Further confusing the matter is that methane can be biogenic, or naturally occurring, such as a long-recognized collection underground in Weld County. In high concentrations it’s not harmless, but it’s not the same as the thermogenic methane that can be directly traced to fracking.

To the public, though, that’s all nuance — contamination is contamination. Carlson felt that citizens needed some visible, reliable data to be able to make informed opinions.


Since May 2014, the COGCC requires water within a half mile of oil and gas wells to be tested both before and after the site is drilled. Carlson’s proposal would expand on this existing system, monitoring sites over time and simplifying the data for public accessibility.

He turned to former Governor Bill Ritter, founder and director of CSU’s Center for the New Energy Economy, for support. (It was under Ritter’s administration that the oil and gas regulations were strengthened in 2009.) Ritter was immediately on board and set out to secure funding for the project. In the end, the Colorado Department of Natural Resources financed the Water Watch, with additional funding provided by CSU, oil and gas company Noble Energy — whose wells would be the ones monitored — and a U.S. Department of Energy grant. (Ritter tapped representatives from each of these stakeholders—including himself and Carlson—to serve on the project’s steering committee, as well as folks from conservation and industry groups.)

After six months of preliminary testing the Colorado Water Watch, the first university- and industry-involved public water-monitoring system of its kind anywhere, was unveiled of officially in September 2014.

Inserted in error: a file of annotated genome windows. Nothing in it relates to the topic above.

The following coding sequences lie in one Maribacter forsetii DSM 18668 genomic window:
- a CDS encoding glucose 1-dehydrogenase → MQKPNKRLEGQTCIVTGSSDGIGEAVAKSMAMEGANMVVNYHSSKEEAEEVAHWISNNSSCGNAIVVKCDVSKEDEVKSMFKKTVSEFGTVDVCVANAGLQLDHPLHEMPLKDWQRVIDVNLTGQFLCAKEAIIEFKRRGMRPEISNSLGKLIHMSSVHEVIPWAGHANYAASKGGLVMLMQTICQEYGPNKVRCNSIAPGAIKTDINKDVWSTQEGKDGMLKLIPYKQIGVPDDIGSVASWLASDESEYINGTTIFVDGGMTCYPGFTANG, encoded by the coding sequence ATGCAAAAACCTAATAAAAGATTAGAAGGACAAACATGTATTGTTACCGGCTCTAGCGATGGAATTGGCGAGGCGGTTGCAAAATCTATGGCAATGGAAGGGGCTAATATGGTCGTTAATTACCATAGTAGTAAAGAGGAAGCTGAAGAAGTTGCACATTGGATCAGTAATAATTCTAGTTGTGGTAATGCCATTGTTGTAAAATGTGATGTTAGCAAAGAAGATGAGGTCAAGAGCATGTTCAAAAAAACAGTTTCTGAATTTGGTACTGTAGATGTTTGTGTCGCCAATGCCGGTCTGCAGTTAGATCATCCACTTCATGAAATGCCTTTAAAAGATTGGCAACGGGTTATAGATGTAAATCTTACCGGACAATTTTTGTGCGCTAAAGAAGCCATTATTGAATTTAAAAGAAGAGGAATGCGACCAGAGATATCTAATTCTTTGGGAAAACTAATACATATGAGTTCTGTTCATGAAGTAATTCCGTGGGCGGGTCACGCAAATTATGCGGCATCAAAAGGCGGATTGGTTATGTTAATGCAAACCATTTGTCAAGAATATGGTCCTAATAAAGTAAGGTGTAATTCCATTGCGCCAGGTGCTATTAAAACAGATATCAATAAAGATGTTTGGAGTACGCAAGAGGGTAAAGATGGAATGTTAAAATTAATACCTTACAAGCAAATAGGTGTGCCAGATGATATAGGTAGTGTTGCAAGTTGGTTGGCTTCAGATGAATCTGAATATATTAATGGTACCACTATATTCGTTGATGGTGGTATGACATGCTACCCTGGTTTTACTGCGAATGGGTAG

The Denver-Julesburg basin extends over 6,700 square miles in the eastern half of Colorado and is home to heavy oil-and-gas drilling activity. As part of the Water Watch, five wells were drilled underground in the Wattenberg field portion of the DJ basin in Weld County alongside wells leased by Noble Energy — “right next to where the tanks are, in the middle of the well field,” according to Carlson.

An additional well was drilled at CSU’s Agricultural Research Development & Education Center, just across Interstate 25 from the Anheuser-Busch brewery and at least three miles from any oil and gas activity, as a control site.

Researchers at CSU tested the water from each well site for parameters that could indicate the presence of methane or dissolved solids as a baseline. Since then, using software with real-time anomaly-detection algorithms, each well has been monitored constantly for any changes in those parameters. That data is fed to the research team at CSU. Any changes detected would trigger a researcher to go to the well and obtain a sample of the water, which would then be sent to an EPA-certified lab for further testing.

One thing Carlson is clear about is what the Water Watch is not: It’s not a test for specific contaminants. “We’re just testing for changes,” he explains. “Unless you hear it on the news, the assumption is that the water quality is good. The baseline is now.”


For almost two years, the news was good. Changes were detected in the water only once — and that was at the control site (and suspected to be agriculture-related). Then in November 2015 came the tenth and final testing well of the first phase. In baseline measurements, analysts immediately identified excess methane. “It was sort of a shock, really,” Carlson told the Greeley Tribune; he’d expected the tests from this well to come back the same way the other baseline tests had. The water, which was used for farm irrigation, didn’t contain carcinogenic dissolved solids, but the methane levels were high enough to have explosive potential.

In a sense, this is the Water Watch’s first real test, because now begins the work of zeroing in on the source of contamination by testing nearby water wells and investigating the integrity of surrounding oil and gas wells. It’s not a short or easy process, but Noble Energy, the COGCC, and the university are all working together — which is exactly what the Water Watch was designed to facilitate.

Does Carlson mind being in the middle of such a contentious debate? Actually, he enjoys it, appreciating that he’s working on something that matters in the real world.